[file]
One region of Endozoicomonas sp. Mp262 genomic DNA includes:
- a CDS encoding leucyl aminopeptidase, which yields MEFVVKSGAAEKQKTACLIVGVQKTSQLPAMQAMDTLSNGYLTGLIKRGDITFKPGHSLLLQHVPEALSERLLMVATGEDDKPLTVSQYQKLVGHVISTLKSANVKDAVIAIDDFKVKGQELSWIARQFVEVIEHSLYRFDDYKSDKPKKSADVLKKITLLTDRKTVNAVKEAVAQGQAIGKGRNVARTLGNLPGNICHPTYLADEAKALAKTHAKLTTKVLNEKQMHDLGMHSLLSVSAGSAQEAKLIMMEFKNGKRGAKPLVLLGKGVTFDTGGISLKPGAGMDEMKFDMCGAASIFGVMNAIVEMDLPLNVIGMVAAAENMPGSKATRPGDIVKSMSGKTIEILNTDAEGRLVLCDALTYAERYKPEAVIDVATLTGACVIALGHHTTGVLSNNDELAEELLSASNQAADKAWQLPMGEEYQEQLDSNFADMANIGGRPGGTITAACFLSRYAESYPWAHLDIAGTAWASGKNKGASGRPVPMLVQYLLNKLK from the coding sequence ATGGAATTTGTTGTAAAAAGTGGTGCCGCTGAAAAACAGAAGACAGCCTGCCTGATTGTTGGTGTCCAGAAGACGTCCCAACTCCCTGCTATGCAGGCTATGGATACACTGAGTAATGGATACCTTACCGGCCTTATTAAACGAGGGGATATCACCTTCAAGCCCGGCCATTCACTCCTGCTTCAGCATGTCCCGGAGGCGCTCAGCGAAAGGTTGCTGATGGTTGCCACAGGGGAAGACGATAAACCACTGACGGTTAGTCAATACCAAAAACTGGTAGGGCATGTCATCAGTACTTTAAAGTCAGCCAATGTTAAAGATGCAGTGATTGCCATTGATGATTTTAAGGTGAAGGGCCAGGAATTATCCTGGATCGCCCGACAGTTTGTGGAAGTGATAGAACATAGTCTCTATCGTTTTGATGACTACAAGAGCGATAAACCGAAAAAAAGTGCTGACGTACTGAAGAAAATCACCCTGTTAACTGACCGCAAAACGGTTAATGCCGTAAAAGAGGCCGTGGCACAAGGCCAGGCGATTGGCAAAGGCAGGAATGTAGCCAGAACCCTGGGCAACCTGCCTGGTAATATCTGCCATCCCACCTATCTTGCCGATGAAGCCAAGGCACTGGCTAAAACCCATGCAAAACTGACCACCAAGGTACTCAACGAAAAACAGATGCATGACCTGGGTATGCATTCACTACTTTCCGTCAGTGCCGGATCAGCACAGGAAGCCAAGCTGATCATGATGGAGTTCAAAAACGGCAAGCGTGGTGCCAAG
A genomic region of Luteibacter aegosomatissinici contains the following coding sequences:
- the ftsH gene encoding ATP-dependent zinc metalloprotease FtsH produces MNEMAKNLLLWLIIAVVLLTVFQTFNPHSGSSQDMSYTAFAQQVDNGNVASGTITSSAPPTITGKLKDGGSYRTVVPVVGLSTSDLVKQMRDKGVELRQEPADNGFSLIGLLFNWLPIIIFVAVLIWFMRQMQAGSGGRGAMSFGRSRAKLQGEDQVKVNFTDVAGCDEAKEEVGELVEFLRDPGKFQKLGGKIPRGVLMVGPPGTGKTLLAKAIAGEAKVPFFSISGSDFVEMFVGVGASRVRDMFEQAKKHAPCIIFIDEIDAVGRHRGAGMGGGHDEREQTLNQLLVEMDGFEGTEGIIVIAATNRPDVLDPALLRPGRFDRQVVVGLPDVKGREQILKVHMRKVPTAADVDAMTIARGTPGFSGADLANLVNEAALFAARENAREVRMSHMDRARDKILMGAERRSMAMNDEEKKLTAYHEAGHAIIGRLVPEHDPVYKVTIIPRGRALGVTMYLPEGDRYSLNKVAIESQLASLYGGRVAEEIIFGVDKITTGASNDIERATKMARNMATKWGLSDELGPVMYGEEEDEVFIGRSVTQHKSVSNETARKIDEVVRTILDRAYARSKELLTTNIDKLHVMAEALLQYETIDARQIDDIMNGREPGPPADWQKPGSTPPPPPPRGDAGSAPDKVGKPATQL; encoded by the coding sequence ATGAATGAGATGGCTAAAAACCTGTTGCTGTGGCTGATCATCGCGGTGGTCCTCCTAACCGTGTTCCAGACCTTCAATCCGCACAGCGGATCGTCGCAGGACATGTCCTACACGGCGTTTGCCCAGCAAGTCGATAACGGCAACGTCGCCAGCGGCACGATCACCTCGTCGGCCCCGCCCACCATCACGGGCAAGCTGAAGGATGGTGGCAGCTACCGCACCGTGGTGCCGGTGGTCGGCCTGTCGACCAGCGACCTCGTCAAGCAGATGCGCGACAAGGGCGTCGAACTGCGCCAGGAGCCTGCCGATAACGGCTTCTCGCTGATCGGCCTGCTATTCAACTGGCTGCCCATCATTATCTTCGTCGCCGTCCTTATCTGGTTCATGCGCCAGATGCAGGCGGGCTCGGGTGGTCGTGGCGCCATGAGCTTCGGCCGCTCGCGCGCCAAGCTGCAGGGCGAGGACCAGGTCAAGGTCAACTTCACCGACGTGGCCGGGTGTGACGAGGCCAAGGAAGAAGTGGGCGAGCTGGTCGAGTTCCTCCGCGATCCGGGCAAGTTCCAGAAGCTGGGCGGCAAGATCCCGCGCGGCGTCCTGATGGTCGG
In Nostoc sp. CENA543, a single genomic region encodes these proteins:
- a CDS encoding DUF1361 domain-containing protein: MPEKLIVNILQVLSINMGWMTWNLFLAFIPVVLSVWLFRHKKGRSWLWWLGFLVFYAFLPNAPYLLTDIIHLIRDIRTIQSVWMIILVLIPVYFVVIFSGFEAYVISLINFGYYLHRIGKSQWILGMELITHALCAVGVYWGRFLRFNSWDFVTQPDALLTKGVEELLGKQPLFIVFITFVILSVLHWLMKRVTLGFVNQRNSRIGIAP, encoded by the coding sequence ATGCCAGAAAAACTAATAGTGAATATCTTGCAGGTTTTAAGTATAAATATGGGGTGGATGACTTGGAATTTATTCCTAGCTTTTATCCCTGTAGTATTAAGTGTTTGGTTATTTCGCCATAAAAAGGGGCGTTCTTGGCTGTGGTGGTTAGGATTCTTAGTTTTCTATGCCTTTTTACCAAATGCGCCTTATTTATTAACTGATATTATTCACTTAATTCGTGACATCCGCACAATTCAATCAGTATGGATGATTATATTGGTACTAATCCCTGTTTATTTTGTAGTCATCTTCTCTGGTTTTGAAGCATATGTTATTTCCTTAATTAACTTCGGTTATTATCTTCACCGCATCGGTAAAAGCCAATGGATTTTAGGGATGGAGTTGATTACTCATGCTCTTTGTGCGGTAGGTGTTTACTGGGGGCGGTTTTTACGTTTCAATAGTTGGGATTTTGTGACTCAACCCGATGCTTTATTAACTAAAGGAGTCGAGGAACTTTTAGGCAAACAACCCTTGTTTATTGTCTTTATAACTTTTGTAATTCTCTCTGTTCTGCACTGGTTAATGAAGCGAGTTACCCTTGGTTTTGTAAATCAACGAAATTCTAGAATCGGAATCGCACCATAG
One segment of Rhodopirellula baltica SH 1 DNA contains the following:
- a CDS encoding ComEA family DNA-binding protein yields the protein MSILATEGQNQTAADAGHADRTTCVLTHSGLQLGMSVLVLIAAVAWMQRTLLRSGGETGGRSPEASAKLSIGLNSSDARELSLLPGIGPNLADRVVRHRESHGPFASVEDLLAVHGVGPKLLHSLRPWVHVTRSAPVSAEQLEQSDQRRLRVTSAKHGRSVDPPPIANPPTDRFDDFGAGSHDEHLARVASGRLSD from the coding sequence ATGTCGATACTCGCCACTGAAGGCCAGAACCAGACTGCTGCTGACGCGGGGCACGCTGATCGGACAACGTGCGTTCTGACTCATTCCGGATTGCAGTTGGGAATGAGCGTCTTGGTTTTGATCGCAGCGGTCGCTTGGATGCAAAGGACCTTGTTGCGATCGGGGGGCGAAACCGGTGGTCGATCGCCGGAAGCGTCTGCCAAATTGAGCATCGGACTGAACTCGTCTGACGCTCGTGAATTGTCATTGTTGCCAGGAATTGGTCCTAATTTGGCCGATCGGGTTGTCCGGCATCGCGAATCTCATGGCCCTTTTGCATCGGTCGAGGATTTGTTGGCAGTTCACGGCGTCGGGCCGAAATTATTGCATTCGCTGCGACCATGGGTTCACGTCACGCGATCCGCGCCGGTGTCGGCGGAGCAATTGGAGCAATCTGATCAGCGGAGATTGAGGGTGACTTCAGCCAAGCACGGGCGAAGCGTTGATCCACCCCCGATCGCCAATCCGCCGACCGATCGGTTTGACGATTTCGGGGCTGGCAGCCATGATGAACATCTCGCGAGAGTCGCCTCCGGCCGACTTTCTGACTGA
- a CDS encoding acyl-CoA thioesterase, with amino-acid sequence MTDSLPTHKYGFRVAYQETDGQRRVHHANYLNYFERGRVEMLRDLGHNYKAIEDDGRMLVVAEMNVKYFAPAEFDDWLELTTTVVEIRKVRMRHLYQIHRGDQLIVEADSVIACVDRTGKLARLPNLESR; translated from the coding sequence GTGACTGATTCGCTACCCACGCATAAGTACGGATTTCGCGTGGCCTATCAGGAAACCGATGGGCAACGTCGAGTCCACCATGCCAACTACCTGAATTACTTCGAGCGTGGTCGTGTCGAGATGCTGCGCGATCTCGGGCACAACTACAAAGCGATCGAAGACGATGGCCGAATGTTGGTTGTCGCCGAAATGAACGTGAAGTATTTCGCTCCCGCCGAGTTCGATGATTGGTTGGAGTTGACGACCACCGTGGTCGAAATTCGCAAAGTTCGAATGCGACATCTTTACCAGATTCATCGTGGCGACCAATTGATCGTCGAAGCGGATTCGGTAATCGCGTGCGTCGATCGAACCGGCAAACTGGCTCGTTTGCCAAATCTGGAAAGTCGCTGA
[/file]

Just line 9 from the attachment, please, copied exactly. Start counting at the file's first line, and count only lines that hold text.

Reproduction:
- a CDS encoding acyl-CoA thioesterase, with amino-acid sequence MTDSLPTHKYGFRVAYQETDGQRRVHHANYLNYFERGRVEMLRDLGHNYKAIEDDGRMLVVAEMNVKYFAPAEFDDWLELTTTVVEIRKVRMRHLYQIHRGDQLIVEADSVIACVDRTGKLARLPNLESR; translated from the coding sequence GTGACTGATTCGCTACCCACGCATAAGTACGGATTTCGCGTGGCCTATCAGGAAACCGATGGGCAACGTCGAGTCCACCATGCCAACTACCTGAATTACTTCGAGCGTGGTCGTGTCGAGATGCTGCGCGATCTCGGGCACAACTACAAAGCGATCGAAGACGATGGCCGAATGTTGGTTGTCGCCGAAATGAACGTGAAGTATTTCGCTCCCGCCGAGTTCGATGATTGGTTGGAGTTGACGACCACCGTGGTCGAAATTCGCAAAGTTCGAATGCGACATCTTTACCAGATTCATCGTGGCGACCAATTGATCGTCGAAGCGGATTCGGTAATCGCGTGCGTCGATCGAACCGGCAAACTGGCTCGTTTGCCAAATCTGGAAAGTCGCTGA